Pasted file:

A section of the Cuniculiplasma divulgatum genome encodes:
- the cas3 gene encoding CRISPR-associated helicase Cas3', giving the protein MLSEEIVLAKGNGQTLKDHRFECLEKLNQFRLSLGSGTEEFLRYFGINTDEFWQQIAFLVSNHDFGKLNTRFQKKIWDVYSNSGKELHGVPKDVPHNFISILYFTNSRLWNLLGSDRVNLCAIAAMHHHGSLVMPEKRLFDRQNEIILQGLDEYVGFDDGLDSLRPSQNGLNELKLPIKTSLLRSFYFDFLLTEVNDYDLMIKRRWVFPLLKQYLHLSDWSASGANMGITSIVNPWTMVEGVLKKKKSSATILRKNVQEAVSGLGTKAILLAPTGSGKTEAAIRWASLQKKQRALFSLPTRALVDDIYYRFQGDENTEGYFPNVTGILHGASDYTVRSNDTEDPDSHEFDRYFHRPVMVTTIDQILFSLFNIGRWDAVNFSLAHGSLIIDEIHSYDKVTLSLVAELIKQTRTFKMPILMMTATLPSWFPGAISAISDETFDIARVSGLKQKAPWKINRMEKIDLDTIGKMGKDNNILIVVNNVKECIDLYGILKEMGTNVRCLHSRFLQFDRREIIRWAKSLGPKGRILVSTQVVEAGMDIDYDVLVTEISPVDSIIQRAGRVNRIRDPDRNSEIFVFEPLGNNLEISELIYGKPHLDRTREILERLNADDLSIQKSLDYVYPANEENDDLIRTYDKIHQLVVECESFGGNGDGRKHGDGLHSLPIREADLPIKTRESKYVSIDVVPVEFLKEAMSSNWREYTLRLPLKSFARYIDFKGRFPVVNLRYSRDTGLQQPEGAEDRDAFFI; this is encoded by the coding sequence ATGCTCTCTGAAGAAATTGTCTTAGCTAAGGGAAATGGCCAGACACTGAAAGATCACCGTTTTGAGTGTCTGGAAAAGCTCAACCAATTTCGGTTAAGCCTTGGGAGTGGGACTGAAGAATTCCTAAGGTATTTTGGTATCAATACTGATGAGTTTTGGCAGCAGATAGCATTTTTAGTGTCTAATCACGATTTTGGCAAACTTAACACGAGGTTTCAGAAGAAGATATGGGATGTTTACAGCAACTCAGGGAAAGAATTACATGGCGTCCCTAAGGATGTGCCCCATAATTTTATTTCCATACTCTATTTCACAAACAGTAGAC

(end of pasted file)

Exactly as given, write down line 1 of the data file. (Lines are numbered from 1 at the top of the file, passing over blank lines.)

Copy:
A section of the Cuniculiplasma divulgatum genome encodes: